The Trojan War was the catalyst that set The Odyssey into motion since it pulled Odysseus away from his kingdom of Ithaka, and beloved Penelope, and into the ten year struggle to win Queen Helen back for Greece.
Odysseus fights the Trojans (who have kidnapped Helen) alongside his fellow Aechans (Greeks) for ten long years until finally, with some inspiration from the gods, he spearheads the idea for the Trojan horse - a giant wooden horse disguised as a gift for the Trojans that hid the Greeks until nightfall and allowed them to attack the unaware Trojans from within their own city walls.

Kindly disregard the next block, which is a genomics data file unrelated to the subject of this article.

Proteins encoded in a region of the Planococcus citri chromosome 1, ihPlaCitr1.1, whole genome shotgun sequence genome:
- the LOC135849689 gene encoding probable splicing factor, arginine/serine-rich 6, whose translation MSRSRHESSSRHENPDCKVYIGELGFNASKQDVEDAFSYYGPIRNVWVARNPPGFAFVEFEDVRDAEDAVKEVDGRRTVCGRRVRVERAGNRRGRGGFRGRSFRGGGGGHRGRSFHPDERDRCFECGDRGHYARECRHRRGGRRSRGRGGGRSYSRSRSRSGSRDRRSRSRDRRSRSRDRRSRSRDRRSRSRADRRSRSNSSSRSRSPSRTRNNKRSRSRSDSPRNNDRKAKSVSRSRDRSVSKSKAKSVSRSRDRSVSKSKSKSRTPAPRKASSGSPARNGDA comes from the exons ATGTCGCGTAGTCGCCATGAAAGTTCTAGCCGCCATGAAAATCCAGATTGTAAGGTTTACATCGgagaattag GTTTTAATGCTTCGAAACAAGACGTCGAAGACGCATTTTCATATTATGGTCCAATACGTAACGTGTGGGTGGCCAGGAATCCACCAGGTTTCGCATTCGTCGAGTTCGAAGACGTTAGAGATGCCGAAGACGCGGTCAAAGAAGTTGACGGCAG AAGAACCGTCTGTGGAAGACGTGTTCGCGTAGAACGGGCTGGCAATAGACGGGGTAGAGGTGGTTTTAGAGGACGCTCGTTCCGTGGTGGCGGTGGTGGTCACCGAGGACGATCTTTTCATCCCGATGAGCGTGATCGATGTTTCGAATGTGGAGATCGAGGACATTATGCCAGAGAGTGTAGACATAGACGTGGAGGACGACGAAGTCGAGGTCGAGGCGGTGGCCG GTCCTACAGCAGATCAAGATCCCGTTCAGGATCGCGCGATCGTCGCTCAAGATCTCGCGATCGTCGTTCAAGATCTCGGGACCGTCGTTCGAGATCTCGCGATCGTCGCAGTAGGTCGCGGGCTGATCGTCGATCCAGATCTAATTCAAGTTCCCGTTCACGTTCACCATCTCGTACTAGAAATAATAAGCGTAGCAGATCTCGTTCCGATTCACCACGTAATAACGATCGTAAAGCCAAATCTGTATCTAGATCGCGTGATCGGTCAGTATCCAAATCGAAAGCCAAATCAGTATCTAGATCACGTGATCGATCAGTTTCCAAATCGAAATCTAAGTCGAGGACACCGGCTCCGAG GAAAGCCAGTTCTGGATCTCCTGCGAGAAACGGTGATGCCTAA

After the war ends (and this is what Homer's The Illiad is concerned with), the trouble really begins for Odysseus, as we know. So, the war not only causes Odysseus to be away from home in the first place but also is the impetus for all his other troubles, as he never properly thanked the gods for helping him to victory in the war, and we know how touchy those gods can be. In Odysseus's case, they heap an additional ten years of suffering and homesickness upon him, as though the war weren't long enough.